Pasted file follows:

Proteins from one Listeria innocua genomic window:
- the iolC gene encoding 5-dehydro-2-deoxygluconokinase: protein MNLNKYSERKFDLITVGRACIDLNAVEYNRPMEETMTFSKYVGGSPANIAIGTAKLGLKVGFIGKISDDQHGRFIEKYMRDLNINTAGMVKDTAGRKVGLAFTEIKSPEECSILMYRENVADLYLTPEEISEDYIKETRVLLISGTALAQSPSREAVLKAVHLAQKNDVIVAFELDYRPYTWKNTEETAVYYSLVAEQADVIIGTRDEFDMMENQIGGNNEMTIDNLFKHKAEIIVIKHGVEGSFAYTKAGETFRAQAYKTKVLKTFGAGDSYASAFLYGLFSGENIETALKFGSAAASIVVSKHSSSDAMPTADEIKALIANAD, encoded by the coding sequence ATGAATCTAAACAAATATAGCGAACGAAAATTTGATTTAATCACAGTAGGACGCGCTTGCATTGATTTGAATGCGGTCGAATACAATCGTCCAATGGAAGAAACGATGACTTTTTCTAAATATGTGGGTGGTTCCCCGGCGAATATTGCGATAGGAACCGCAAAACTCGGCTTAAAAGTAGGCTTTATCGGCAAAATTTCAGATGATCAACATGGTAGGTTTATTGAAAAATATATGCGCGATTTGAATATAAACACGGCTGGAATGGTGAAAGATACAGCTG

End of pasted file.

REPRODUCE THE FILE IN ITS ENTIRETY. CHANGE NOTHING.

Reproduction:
Proteins from one Listeria innocua genomic window:
- the iolC gene encoding 5-dehydro-2-deoxygluconokinase: protein MNLNKYSERKFDLITVGRACIDLNAVEYNRPMEETMTFSKYVGGSPANIAIGTAKLGLKVGFIGKISDDQHGRFIEKYMRDLNINTAGMVKDTAGRKVGLAFTEIKSPEECSILMYRENVADLYLTPEEISEDYIKETRVLLISGTALAQSPSREAVLKAVHLAQKNDVIVAFELDYRPYTWKNTEETAVYYSLVAEQADVIIGTRDEFDMMENQIGGNNEMTIDNLFKHKAEIIVIKHGVEGSFAYTKAGETFRAQAYKTKVLKTFGAGDSYASAFLYGLFSGENIETALKFGSAAASIVVSKHSSSDAMPTADEIKALIANAD, encoded by the coding sequence ATGAATCTAAACAAATATAGCGAACGAAAATTTGATTTAATCACAGTAGGACGCGCTTGCATTGATTTGAATGCGGTCGAATACAATCGTCCAATGGAAGAAACGATGACTTTTTCTAAATATGTGGGTGGTTCCCCGGCGAATATTGCGATAGGAACCGCAAAACTCGGCTTAAAAGTAGGCTTTATCGGCAAAATTTCAGATGATCAACATGGTAGGTTTATTGAAAAATATATGCGCGATTTGAATATAAACACGGCTGGAATGGTGAAAGATACAGCTG